White woman’s weight in political gold:

Terri Schiavo, even in her brain liquefied state, had no problem getting an audience with the President and the GOP leadership, including a house call from Dr. Frist himself, who along with many others witnessed all sorts of miracle-like activities by Ms. Schiavo. Some say she walked around the room, begging for her life, others claimed that she was able to tell humorous stories.

Despite the legal decision of over 10 judges, based on extensive testimony from dozens of medical specialists, and against the wishes of both the court appointed guardian and the husband of this lifeless woman, Congress held an emergency session to pass a law just for Terri. Millionaires and good Christian souls from around the country poured money into “Save Terri” stickers, lawyers, and hired talk show guests.

But six month old Sun Hudson, born to an African American mother who could not continue to pay for her son’s medical care, was put to death without so much as a whimper from anyone. Despite his mother’s wishes to keep him alive, the hospital in question pulled the plug on a child who may have survived with additional treatment. His mother, however, was too poor to pay the hospital and no other hospital would take him. None of the good “Save Terri” souls offered a dime to help save the life of this child, perhaps because a black baby, a poor black baby even, is not worth as much politically as a white woman. Or does such unconscionable hypocrisy occur in non-random glitches as well?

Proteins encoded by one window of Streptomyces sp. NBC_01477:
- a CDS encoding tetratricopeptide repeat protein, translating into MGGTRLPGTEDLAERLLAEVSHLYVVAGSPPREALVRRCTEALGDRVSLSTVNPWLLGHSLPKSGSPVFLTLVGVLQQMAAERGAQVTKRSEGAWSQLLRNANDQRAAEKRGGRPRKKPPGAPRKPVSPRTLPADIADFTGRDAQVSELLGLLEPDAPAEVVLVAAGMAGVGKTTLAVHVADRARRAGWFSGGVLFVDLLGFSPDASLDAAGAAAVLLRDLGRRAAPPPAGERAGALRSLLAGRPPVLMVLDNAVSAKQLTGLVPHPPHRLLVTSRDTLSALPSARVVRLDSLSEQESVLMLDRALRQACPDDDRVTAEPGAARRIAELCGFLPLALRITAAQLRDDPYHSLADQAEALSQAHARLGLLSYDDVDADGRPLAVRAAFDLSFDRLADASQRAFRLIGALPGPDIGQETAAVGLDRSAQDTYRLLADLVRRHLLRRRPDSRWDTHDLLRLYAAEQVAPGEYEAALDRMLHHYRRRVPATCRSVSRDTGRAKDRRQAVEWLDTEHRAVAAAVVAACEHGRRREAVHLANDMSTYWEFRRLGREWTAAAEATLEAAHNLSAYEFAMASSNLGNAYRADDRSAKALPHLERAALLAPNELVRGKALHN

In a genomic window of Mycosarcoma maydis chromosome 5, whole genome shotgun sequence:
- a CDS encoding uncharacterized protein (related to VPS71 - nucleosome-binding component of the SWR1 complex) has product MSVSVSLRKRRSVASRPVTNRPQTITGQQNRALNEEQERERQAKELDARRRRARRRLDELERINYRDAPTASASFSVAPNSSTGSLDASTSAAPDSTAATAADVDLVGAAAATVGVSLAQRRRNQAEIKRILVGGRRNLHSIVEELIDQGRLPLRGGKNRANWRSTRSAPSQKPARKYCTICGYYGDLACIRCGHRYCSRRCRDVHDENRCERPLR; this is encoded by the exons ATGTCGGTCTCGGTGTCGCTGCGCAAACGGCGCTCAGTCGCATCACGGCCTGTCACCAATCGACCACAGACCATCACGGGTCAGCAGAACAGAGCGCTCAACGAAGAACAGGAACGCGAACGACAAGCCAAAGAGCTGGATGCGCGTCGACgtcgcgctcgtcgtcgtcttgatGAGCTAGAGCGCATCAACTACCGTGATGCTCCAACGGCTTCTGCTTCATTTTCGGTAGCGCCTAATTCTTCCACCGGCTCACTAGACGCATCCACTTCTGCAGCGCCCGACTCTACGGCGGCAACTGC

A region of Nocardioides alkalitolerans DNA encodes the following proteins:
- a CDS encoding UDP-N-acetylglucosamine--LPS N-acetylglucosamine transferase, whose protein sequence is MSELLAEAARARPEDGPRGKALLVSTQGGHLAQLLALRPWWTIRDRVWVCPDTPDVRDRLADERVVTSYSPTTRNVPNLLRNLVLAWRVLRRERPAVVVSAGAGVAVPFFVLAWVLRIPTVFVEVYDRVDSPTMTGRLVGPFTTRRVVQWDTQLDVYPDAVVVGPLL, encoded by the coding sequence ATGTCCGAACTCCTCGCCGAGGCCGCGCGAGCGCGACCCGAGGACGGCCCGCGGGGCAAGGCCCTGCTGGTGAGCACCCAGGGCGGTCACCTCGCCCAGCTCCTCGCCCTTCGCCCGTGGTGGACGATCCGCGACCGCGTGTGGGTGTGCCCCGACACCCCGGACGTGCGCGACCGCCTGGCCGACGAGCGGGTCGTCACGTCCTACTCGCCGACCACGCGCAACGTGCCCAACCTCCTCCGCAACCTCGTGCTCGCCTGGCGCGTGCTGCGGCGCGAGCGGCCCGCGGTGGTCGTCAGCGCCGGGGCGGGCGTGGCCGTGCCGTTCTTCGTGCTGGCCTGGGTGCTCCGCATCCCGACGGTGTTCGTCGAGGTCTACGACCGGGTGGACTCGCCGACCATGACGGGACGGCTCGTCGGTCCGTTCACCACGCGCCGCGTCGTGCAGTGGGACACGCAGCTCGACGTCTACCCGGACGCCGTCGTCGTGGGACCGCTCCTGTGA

A Moment of Silence:

As governor of Texas, Bush presided over the largest body of executions in state history, any state history even, topping off at 150. It need not bother a soul that some of these walking dead may have not actually been guilty or even mentally competent, or may even had their rights violated by their own attorneys. Texas executions, as approved and delivered, seemed to favor minorities, the mentally retarded, and the poor. Yet another anomaly to avoid, ignore, “not see coming.”

If one were to do even a small analysis of the Bush family doctrine in particular and the Republican policy in general toward minorities and the poor, one would find the height of racism, callousness, even loathing.

Is it pure indifference?

Is it a scheduling issue?

Is this a geographical issue?

The Promise of a Promise of a Promise:

The Bush speech to Katrina survivors was equally as offensive as it was laughable. How can one make promises that have already been broken?

If local workers will be given the opportunity to rebuild their communities, for example, then why have Bechtel and Halliburton been given contracts already?

How can anyone take seriously any project geared toward minorities when the person tapped to head the funding for the project is one of the most racist and opportunistic senior administration officials?

The very same Karl Rove who made it a point to play up election campaigns to the KKK base of the RNC is now to lead the effort to help minorities?

Silence is not an option:

The right wing spin machine will no doubt dub anyone not intoning the official “non-racist” mantra as a “race-baiter.” Yet the very same people using such a label do not seem to realize how racist such jargon is and perhaps they imagine no one else will notice either. To argue that ethnic minorities could be “baited,” as though they were savage beasts only in need of a prodding stick to react, is astonishingly ugly.

Most decent and honest people will realize that anyone who spins “race-baiter” is not only doing so to silence honest discourse, but is also identifying themselves as a racist quite overtly.